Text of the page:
07.02.2020 0

Seattle Police finally disband Chaz and reclaim Third Precinct three days after Mayor’s home marched on

By Robert Romano

Seattle Police have finally overthrown and dispersed the democratic republic of the Capitol Hill Autonomous Zone (CHAZ) in downtown Seattle, reclaiming the Third Precinct after a three-week occupation by sometimes armed Antifa and Black Lives Matter activists.

In a 5 a.m. PST tweet on July 1, Seattle Police announced Democratic Mayor Jenny Durkan’s executive order to end the occupation, stating, “Due to ongoing violence and public safety issues in the East Precinct/Cal Anderson Park area. Mayor Jenny Durkan has issued an executive order to vacate the area. Seattle police will be in the area this morning enforcing the Mayor’s order.”

So far, at least 32 individuals (and counting) have been arrested as part of clearing out the occupation as of this writing.

Chief of Police Carmen Best issued a statement on retaking the neighborhood, saying in part, “[E]nough is enough. The CHOP has become lawless and brutal. Four shootings — two fatal — robberies, assaults, violence and countless property crimes have occurred in this several block area. My job, and the job of our officers, is to protect and serve our community.”

The executive order came from Democratic Mayor Jenny Durkan three days after her residence was marched on by protesters on June 28.

The Mayor’s office had issued a statement blasting the march as a threat: “Mayor Durkan and her family are in the state program to keep their address confidential because of the death threats mostly related to her work as Seattle’s U.S. Attorney under President Obama.  Instead of working to make true change, Councilmember Sawant continues to choose political stunts.  Tonight she did so without regard for the safety of the Mayor and her family. The Mayor was not even home — she was working at City Hall.  Seattle can and should peacefully demonstrate but should not put families and children at risk.”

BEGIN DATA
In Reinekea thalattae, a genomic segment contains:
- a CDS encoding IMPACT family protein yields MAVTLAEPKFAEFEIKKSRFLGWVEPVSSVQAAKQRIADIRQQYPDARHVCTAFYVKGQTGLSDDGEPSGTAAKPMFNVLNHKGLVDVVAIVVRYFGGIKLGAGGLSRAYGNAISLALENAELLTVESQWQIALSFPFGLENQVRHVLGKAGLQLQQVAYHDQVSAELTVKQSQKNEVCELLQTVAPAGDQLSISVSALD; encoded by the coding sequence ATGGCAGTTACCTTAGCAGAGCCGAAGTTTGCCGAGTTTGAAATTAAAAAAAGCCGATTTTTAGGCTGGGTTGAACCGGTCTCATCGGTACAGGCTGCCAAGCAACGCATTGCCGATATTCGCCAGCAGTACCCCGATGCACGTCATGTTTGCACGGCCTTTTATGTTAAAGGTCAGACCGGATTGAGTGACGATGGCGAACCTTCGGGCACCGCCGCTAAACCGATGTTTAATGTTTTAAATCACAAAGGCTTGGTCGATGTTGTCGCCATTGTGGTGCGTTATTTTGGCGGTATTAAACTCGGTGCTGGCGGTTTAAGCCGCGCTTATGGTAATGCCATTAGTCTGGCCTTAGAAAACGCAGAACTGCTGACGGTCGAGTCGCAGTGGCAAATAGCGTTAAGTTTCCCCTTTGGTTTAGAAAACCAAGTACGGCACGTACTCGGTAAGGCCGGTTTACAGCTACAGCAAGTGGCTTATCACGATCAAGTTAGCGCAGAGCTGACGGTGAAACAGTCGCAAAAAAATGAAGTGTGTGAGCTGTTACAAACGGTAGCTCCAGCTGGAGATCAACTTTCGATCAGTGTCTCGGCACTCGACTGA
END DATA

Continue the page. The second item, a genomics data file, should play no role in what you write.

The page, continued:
The failed occupation and renewed police presence comes amid calls nationwide to defund and disband police departments across the country, and could mark a turning point in the protests and sometimes riots that were sparked after George Floyd’s death in May while in Minneapolis police custody.

If anything CHAZ demonstrates precisely what can happen when elected officials force police to abandon the areas they are duty-bound to protect — whatever faction locally can use force to seize power will do so. In the case of Seattle, it was armed Antifa and Black Lives Matter activists.

In other cities, the predictable result would likely include violent gangs seizing control of neighborhoods, calling into question the wisdom of telling police to stand down. Already, cities across the country are seeing murder rates and shootings spike upwards, including in New York City, Chicago and Los Angeles, thanks in large part to the riots and to elected officials withdrawing police during the crisis.

Guess you need police after all.

Democrats were already divided on the issue when the riots began. In a recent ABC News/Ipsos poll, a solid 64 percent of Americans reject the idea of defunding the police, including 91 percent of Republicans, 45 percent of Democrats, 43 percent of blacks, 58 percent of Hispanics and 74 percent of whites.

That political divide, which pits younger radical Democrats versus those older, creates a huge political opportunity for President Donald Trump on law and order versus former Vice President Joe Biden, who to keep his party together will have to by definition take a weaker stance. As can be seen in the former CHAZ, the majority Biden would build there is on a foundation of sand.

Robert Romano is the Vice President of Public Policy at Americans for Limited Government.

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